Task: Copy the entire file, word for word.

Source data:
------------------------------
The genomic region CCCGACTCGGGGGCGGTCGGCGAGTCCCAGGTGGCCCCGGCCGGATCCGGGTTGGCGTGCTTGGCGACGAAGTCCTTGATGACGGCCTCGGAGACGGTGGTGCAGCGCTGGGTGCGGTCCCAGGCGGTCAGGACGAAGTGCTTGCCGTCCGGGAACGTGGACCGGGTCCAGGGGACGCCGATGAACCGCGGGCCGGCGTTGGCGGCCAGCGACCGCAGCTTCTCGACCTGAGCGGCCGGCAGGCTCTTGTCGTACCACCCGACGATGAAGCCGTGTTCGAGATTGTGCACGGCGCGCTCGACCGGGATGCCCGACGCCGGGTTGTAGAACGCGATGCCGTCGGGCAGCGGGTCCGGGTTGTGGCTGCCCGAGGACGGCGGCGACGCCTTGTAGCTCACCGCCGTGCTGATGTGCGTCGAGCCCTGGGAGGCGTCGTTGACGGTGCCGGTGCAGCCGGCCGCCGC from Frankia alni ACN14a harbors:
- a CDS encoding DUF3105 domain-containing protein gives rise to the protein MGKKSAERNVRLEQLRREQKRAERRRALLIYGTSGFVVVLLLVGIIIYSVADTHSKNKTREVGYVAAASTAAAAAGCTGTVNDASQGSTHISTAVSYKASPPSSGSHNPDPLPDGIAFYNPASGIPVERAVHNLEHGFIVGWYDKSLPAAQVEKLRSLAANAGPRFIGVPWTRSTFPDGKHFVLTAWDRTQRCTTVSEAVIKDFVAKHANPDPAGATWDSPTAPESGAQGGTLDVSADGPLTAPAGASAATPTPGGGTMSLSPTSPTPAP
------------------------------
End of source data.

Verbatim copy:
The genomic region CCCGACTCGGGGGCGGTCGGCGAGTCCCAGGTGGCCCCGGCCGGATCCGGGTTGGCGTGCTTGGCGACGAAGTCCTTGATGACGGCCTCGGAGACGGTGGTGCAGCGCTGGGTGCGGTCCCAGGCGGTCAGGACGAAGTGCTTGCCGTCCGGGAACGTGGACCGGGTCCAGGGGACGCCGATGAACCGCGGGCCGGCGTTGGCGGCCAGCGACCGCAGCTTCTCGACCTGAGCGGCCGGCAGGCTCTTGTCGTACCACCCGACGATGAAGCCGTGTTCGAGATTGTGCACGGCGCGCTCGACCGGGATGCCCGACGCCGGGTTGTAGAACGCGATGCCGTCGGGCAGCGGGTCCGGGTTGTGGCTGCCCGAGGACGGCGGCGACGCCTTGTAGCTCACCGCCGTGCTGATGTGCGTCGAGCCCTGGGAGGCGTCGTTGACGGTGCCGGTGCAGCCGGCCGCCGC from Frankia alni ACN14a harbors:
- a CDS encoding DUF3105 domain-containing protein gives rise to the protein MGKKSAERNVRLEQLRREQKRAERRRALLIYGTSGFVVVLLLVGIIIYSVADTHSKNKTREVGYVAAASTAAAAAGCTGTVNDASQGSTHISTAVSYKASPPSSGSHNPDPLPDGIAFYNPASGIPVERAVHNLEHGFIVGWYDKSLPAAQVEKLRSLAANAGPRFIGVPWTRSTFPDGKHFVLTAWDRTQRCTTVSEAVIKDFVAKHANPDPAGATWDSPTAPESGAQGGTLDVSADGPLTAPAGASAATPTPGGGTMSLSPTSPTPAP